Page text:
Welcome to my blog. I hope you will enjoy and learn from the many anecdotes, images, tips and recommendations that I offer from my experiences. If there's anything you'd like to share after reading or if you have a request for future blogs I would love to hear from you. Thank you for joining me in this adventure.
Most people appreciate a photograph with a peak moment frozen in time with every detail crisp and able to be studied at length. But what what happens when we allow movement into our images by using slower shutter speeds? Once again, as a creative photographer, the choice is yours to make.
While shutter speed is one of the three necessary elements to be adjusted along with aperture and ISO for a proper exposure there is far more that to consider if you’re to make the best use of your camera to create the memorable images you crave.
CFL: 1/1000 sec @f4, ISO160020170715 CFL Hamilton Tiger Cats B.C. Lions - Hamilton Tiger-Cats Brandon Banks (16) pushes off off BC Lions defensive back T.J. Lee (6) during first-half CFL action in Hamilton on Saturday, July 15, 2017.
Let’s not get too technical
While there are many technical factors to be considered when choosing a shutter speed I am not going to go into any of it in-depth here. Shutter speed is simply the amount of time, measured in fractions of seconds [or whole seconds] during which the mechanical or electronic shutter of your camera is opened, allowing light to pass through the aperture of the lens to strike the camera’s film plane or image sensor.
You need to understand that your choice of shutter speed will be dependant upon the speed of movement of your subject, the focal length of your lens, the stability of your shooting platform, and the artistic effect you hope to achieve.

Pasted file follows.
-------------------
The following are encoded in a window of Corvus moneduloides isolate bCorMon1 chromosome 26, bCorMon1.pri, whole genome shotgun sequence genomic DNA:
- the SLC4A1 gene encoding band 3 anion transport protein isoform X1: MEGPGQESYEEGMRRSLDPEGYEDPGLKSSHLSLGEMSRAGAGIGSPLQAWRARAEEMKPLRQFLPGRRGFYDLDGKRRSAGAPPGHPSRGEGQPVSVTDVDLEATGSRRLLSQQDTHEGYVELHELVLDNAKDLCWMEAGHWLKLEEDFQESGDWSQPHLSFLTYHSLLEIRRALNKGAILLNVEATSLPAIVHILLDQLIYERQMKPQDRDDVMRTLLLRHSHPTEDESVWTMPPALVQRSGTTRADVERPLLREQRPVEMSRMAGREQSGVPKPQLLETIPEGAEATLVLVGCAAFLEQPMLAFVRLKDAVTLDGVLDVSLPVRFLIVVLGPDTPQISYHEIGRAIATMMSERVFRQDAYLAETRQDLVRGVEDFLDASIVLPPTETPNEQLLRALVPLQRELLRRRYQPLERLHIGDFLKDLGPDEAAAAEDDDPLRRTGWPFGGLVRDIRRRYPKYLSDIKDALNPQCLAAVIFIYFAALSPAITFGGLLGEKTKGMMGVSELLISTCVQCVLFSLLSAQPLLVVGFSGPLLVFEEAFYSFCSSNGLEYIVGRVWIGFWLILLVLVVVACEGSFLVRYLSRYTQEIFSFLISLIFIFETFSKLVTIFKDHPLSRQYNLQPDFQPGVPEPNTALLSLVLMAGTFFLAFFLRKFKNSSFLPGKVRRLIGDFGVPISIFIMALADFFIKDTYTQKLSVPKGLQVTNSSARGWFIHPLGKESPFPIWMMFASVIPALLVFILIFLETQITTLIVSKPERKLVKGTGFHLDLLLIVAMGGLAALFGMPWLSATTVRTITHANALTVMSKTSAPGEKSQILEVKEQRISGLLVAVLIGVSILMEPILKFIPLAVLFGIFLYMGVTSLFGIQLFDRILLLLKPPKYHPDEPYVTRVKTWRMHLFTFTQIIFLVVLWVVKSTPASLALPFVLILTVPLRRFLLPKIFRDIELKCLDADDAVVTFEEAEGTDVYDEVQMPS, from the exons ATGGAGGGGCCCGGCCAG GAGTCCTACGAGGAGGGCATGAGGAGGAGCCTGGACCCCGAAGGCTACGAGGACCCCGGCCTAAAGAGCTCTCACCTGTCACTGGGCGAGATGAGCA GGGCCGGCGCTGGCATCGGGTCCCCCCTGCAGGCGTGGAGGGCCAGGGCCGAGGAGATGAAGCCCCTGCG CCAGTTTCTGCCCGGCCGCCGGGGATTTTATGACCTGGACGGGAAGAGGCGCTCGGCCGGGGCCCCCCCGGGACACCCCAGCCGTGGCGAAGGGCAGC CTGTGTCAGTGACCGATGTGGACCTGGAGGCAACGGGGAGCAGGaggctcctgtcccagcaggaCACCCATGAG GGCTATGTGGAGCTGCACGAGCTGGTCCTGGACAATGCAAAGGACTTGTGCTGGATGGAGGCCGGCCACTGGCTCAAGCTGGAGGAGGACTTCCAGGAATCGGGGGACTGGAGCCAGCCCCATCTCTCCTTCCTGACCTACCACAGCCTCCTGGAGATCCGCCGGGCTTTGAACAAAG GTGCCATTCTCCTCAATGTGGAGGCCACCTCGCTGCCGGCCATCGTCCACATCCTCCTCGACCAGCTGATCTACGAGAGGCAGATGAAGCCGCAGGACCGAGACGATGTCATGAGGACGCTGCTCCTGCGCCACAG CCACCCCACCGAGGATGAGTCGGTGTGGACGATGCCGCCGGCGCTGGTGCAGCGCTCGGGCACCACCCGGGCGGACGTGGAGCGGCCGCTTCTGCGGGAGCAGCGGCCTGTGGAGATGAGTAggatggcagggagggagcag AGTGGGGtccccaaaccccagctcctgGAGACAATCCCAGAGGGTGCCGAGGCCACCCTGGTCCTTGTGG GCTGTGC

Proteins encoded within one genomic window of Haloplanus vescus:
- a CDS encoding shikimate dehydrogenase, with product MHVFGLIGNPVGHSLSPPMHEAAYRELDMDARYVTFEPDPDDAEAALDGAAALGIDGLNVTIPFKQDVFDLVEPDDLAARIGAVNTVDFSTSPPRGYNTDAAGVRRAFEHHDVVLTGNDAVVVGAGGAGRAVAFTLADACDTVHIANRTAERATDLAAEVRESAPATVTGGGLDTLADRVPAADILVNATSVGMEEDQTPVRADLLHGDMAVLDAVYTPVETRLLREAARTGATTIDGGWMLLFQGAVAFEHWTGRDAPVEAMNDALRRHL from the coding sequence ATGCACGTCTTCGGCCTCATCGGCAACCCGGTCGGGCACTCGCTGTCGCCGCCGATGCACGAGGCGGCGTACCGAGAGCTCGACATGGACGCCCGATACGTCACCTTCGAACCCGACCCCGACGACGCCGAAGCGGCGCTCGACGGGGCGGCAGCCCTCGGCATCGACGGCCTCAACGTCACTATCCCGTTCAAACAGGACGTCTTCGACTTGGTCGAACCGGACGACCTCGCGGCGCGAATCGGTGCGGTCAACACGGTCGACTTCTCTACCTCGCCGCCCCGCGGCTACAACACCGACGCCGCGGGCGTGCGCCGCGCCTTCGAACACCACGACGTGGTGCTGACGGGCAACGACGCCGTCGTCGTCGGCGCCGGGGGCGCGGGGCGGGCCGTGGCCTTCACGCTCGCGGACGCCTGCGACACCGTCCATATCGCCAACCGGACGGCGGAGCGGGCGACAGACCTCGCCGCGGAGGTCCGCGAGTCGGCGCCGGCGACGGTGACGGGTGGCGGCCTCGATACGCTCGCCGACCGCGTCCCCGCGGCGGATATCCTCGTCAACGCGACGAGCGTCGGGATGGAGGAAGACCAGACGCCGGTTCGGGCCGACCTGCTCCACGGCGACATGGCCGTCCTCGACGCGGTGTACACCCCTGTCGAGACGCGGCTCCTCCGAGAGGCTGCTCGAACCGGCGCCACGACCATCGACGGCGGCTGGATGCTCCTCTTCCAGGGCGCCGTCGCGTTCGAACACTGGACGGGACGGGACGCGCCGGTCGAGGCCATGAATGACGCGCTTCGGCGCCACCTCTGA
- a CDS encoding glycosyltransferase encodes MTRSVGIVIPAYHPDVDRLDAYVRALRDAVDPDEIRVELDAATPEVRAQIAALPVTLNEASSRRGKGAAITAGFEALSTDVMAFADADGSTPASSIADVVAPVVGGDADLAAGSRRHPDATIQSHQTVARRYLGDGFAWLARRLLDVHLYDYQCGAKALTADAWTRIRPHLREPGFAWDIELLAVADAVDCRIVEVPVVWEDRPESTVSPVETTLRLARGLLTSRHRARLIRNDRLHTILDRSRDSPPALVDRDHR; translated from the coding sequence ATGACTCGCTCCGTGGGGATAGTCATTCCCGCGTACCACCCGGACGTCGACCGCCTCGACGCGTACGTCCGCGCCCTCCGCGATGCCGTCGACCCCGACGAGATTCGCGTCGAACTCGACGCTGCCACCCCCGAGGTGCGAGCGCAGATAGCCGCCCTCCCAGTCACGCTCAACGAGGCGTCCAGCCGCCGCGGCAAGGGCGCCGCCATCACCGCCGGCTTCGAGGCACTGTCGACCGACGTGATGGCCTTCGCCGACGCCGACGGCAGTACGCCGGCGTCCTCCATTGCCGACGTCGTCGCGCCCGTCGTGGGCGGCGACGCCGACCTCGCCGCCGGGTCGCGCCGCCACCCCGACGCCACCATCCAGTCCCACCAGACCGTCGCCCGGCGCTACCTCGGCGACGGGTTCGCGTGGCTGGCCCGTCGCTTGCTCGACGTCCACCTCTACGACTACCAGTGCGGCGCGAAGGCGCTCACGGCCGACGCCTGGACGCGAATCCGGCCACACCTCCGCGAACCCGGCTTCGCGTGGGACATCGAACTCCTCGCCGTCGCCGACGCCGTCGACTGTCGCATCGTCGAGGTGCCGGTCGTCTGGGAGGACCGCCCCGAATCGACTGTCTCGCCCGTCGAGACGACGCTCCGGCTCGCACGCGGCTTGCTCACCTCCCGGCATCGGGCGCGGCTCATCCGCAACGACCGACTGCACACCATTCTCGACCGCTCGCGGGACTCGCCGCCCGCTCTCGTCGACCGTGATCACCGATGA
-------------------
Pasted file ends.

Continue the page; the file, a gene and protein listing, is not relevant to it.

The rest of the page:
Simply put, to freeze peak action you need to choose fast shutter speeds - in the 1/500 sec range and higher - while still lifes or slower moving subjects can easily be photographed with slow shutter speeds as long as you are able to steady yourself appropriately. The general rule of thumb is that 1/60 sec is the minimum shutter speed for handheld photography, although with practice many photographers are able to shoot much, much slower than this.
Freeze the Moment
Assuming you have a suitable lens, decent light, and an interesting subject you should have no problem photographing peak action and keeping your image sharp, both in terms of focus and motion blur. This is where you may need to increase ISO in order to get the fastest shutter speeds possible. If you need your shutter speeds to be higher and you must sacrifice a small amount of image quality by boosting your ISO then do so.
Mogadishu: 1/8sec @f1.4, ISO100An agitated man undergoes an initial interview and assessment by Dr. Abdurrahman Ali, or Dr. Habeb, right, in Mogadishu, Somalia on Sept. 8, 2011. The man was admitted immediately following this interview.
Don’t think for a moment that you cannot shoot action if you don’t have the best equipment or the light available to you is poor. This is where you can use your imagination to use shutter speed in some creative ways.
Many photographers allow a certain amount of motion blur into their images on purpose, creating very dynamic photographs that bring life to the subject matter. If you’re using slow shutter speeds in this manner you may need to brace yourself depending on how much of your image you want sharp.
Motion is relative
The other creative method for incorporating slow shutter speeds into your work is called panning. Panning the method of matching the speed of your subject as it moves with the movement of your lens. Since motion is relative you can essentially eliminate movement in portions of your frame by equalling the movement of your subject during a slower exposure. Since your camera and lens will now be moving “relative to” the background this is where the motion will now appear. Panning takes practice and getting an image is often the result of trial and error. The shutter speed at which you can pan is heavily dependant on the speed of your subject and how smooth you can pan with them. Objects moving in one direction perpendicular to you are more easily panned that those that are changing their position on two planes relative to you.